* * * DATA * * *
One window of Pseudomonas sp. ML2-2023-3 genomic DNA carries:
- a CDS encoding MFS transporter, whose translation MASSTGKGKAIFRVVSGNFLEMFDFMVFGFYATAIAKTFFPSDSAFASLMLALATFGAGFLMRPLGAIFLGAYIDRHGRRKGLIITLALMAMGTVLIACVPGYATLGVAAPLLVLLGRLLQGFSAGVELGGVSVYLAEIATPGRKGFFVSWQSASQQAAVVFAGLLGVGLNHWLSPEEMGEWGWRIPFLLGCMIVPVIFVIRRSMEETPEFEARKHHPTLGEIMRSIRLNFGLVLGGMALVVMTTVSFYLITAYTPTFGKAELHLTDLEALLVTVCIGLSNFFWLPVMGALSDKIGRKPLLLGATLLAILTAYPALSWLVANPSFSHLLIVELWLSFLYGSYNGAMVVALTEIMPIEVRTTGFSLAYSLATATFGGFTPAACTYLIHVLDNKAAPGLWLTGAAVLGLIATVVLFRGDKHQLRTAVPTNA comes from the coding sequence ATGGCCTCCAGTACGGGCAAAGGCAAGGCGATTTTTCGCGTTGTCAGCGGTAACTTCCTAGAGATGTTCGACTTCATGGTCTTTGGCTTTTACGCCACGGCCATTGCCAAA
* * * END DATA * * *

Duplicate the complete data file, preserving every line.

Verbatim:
One window of Pseudomonas sp. ML2-2023-3 genomic DNA carries:
- a CDS encoding MFS transporter, whose translation MASSTGKGKAIFRVVSGNFLEMFDFMVFGFYATAIAKTFFPSDSAFASLMLALATFGAGFLMRPLGAIFLGAYIDRHGRRKGLIITLALMAMGTVLIACVPGYATLGVAAPLLVLLGRLLQGFSAGVELGGVSVYLAEIATPGRKGFFVSWQSASQQAAVVFAGLLGVGLNHWLSPEEMGEWGWRIPFLLGCMIVPVIFVIRRSMEETPEFEARKHHPTLGEIMRSIRLNFGLVLGGMALVVMTTVSFYLITAYTPTFGKAELHLTDLEALLVTVCIGLSNFFWLPVMGALSDKIGRKPLLLGATLLAILTAYPALSWLVANPSFSHLLIVELWLSFLYGSYNGAMVVALTEIMPIEVRTTGFSLAYSLATATFGGFTPAACTYLIHVLDNKAAPGLWLTGAAVLGLIATVVLFRGDKHQLRTAVPTNA comes from the coding sequence ATGGCCTCCAGTACGGGCAAAGGCAAGGCGATTTTTCGCGTTGTCAGCGGTAACTTCCTAGAGATGTTCGACTTCATGGTCTTTGGCTTTTACGCCACGGCCATTGCCAAA